Zaldívar studied medicine in Europe and began his career as a physician. In 1860 he was appointed to the Chair of Philosophy and Hygiene at the University of Guatemala. After leaving this post, Zaldívar entered politics and was elected to the House of Representatives, then to the Senate, and finally elected president in 1876.
It was under his administration that liberal reforms abolished the existence of collectively owned ejidos and tierras comunales throughout the country. He also remains a key figure in what later became known as the "Coffee Revolution." It was Rafael Zaldívar who introduced reforms that paved the way for cultivation on large scale. Under the Zaldívar administration, virgin land was turned into farmlands. This was done by allowing for the sale of Indian lands. Resistance resulted from the Indians, but it quelled by the Zaldívar government, mostly by creating and then deploying a rural police force.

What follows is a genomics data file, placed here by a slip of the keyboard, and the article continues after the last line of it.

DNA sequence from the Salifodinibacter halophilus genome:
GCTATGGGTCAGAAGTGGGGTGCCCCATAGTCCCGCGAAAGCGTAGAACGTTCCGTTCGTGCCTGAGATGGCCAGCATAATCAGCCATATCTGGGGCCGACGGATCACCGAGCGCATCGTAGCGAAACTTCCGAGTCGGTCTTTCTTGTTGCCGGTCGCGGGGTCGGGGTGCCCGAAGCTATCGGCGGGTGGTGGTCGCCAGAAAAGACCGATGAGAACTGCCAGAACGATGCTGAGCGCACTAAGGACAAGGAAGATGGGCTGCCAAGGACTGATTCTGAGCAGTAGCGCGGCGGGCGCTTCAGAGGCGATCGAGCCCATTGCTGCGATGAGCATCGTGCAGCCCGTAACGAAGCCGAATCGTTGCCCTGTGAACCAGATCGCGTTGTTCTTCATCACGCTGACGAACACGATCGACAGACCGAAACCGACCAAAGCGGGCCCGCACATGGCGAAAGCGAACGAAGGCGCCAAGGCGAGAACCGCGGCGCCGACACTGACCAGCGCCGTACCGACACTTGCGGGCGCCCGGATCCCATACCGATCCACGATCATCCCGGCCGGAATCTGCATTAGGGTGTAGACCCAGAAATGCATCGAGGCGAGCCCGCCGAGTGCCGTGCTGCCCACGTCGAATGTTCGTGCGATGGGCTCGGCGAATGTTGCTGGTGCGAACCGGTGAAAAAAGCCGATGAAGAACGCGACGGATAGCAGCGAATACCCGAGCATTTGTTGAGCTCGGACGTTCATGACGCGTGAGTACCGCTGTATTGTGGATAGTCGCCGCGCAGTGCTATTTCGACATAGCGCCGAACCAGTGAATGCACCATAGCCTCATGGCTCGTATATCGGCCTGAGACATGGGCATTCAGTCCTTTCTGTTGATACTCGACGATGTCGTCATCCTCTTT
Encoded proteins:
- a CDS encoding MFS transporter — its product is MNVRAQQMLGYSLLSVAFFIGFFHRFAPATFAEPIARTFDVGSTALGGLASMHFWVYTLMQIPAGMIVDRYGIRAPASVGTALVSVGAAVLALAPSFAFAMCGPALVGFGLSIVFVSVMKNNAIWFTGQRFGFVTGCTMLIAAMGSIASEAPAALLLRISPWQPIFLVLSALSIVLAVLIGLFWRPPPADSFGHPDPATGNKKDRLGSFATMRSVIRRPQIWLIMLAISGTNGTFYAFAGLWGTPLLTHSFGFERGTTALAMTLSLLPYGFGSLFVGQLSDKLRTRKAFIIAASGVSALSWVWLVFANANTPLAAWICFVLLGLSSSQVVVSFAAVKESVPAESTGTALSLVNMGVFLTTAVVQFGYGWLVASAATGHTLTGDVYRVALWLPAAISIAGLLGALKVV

President Zaldívar was not in favour of the proposed rebirth of the Unified Central Republic agreed to by his predecessors and decided to withdraw from the Union. He was later overthrown in a military coup and succeeded by General Francisco Menéndez. He was appointed as his country's Envoy Extraordnairy and Minister Plenipotentiary to the United Kingdom in early 1900, and later held the same position to France. He died in Paris in 1903 while serving as his country's minister to France.